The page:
Nigerian Labour Congress (NLC) has described the federal government’s silence on the N30,000 minimum wage proposal as provocative, adding that it would not wait till eternity on the issue.
Organized labour stressed that it expected President Muhammadu Buhari to have sent a draft bill on minimum wage to the National Assembly weeks after the report was sent to him.
In an interview with The Punch, NLC General Secretary, Mr. Peter Ozo-Eson, disclosed that members of the union are becoming restless with how the government is handling the issue.
He said, “The latest about the issue of the minimum wage is clear. We expect that since the Presidency had already received our report, the President should have drafted an executive bill to the National Assembly on it so that they can begin to legislate on it.
“That has not been done even though we expect that it should have been done already. We cannot continue to wait forever.”
He stressed that the union might meet again soon to review government position and take necessary action unless the government acts fast.
Ozo-Eson added, “The next step as I said is for the President to transmit a draft bill to the National Assembly. The FG’s delay on the issue is provocative, our members are becoming restless and the FG must act fast on our report.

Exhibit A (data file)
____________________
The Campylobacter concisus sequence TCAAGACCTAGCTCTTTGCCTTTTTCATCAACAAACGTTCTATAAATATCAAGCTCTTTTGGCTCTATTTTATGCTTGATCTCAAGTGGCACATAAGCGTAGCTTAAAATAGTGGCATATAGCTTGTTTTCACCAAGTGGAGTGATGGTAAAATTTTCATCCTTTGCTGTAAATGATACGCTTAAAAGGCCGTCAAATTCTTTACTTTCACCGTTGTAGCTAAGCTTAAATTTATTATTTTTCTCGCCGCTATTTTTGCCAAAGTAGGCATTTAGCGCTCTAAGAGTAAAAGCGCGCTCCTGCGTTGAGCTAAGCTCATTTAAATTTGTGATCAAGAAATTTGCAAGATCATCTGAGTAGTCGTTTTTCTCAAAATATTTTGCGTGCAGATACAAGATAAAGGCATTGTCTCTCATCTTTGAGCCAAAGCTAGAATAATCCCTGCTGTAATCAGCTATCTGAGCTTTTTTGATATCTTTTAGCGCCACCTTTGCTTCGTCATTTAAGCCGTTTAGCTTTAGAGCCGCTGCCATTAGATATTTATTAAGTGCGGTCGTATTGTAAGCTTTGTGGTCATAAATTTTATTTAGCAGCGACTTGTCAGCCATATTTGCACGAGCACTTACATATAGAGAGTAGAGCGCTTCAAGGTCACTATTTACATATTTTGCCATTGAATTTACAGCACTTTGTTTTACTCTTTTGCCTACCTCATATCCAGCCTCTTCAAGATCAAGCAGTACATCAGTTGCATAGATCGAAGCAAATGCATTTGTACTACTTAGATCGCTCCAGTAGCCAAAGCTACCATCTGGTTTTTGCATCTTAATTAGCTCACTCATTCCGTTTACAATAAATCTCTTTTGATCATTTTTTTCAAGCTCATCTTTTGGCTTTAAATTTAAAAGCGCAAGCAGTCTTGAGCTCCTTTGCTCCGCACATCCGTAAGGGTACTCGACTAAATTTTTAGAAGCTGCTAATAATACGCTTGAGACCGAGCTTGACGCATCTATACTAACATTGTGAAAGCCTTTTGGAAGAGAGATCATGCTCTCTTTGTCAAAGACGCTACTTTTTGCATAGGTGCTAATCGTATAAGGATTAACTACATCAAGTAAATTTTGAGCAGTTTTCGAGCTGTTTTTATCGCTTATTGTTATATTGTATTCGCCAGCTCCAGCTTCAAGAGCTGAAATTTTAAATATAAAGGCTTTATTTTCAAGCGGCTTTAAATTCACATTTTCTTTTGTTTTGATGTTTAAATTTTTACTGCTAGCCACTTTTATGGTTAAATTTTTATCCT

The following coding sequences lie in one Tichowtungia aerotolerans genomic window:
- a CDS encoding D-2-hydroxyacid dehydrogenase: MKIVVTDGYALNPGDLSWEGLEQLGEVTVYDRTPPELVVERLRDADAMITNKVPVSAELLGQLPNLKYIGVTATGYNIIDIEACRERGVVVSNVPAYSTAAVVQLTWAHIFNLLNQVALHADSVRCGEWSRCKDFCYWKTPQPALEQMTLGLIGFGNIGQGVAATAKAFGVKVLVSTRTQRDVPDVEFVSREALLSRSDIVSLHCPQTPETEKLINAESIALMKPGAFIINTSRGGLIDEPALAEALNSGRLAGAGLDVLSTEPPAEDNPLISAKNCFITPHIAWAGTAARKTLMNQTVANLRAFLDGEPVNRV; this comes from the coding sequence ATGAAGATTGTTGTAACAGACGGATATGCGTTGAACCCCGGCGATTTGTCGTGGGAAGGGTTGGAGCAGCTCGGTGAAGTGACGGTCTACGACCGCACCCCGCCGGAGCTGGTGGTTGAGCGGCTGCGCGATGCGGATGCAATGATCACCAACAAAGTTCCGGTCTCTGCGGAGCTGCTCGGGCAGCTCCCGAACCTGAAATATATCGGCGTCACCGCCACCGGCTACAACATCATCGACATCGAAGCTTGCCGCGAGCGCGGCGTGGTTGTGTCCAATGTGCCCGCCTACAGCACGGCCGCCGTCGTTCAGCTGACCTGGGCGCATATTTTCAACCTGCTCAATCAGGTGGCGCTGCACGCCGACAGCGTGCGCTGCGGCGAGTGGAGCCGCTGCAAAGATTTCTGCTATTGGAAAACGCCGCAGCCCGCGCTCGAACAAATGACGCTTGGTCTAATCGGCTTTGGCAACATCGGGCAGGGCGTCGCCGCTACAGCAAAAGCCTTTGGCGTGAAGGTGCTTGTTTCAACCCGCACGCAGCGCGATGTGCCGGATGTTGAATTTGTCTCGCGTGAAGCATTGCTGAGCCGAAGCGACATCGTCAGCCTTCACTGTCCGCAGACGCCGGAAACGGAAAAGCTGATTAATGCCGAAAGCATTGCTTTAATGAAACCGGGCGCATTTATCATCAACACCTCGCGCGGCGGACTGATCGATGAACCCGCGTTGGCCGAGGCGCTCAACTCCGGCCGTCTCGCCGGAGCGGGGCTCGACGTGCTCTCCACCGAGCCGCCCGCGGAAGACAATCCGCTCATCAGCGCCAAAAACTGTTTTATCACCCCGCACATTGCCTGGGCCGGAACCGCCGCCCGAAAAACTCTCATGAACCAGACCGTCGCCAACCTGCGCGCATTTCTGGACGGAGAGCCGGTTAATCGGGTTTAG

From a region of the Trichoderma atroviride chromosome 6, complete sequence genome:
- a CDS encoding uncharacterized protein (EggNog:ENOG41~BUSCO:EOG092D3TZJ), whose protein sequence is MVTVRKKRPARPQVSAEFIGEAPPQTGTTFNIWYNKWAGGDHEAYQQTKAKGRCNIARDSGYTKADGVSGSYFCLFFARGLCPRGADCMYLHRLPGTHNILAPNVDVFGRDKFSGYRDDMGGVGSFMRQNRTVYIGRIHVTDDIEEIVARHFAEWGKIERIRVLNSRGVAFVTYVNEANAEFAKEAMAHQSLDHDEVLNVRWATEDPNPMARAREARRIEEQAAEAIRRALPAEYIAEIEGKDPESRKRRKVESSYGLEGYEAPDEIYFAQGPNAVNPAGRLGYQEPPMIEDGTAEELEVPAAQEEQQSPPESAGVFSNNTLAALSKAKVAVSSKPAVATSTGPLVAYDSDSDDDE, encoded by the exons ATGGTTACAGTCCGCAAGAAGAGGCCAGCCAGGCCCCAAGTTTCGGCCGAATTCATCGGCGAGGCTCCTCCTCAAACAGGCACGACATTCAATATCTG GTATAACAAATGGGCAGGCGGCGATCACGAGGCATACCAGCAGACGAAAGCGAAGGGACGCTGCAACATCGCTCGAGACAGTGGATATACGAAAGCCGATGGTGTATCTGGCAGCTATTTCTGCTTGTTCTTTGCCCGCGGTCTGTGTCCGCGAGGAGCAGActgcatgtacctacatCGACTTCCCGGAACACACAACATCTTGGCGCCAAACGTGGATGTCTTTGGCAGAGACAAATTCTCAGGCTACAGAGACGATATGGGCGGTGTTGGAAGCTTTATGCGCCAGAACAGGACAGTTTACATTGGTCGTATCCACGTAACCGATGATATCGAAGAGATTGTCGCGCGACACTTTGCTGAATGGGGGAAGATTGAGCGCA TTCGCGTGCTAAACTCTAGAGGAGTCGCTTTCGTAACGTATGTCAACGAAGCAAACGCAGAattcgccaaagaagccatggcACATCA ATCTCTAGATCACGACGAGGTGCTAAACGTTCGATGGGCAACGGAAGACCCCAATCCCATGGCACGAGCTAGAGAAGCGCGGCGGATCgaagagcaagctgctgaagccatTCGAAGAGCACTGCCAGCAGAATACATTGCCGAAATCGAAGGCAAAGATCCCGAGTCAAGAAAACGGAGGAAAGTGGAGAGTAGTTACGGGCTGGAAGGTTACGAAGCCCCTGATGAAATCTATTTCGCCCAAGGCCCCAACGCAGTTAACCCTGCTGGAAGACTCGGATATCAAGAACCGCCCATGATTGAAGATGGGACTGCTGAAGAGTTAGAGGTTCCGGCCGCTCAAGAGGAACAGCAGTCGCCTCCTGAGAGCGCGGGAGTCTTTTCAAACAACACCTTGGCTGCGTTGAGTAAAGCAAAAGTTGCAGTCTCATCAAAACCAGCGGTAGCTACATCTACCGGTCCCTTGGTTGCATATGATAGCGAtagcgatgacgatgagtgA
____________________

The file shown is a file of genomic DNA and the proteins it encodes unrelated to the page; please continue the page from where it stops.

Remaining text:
“If the delay continues, our next step will be made public after we meet again to review the steps taken so far.”
The Senate Deputy Majority Leader, Bala Ibn Na’allah, had restated that the National Assembly will give the new national minimum wage bill speedy hearing as soon as it is sent to the legislature. The lawmaker gave the assurance on Friday, November 23.
Lack of agreement between the union and the federal government has stalled the presentation of the bill to the National Assembly.
Following the recent meeting between both parties, a source disclosed that an agreement is yet to be reached but once it is sorted “the bill will go to the National Assembly and the passage should be smooth.”
The President, on Monday, November 19, 2018, held a closed-door meeting with the Governors to discuss the issue of the minimum wage. The outcome of the meeting was however not disclosed.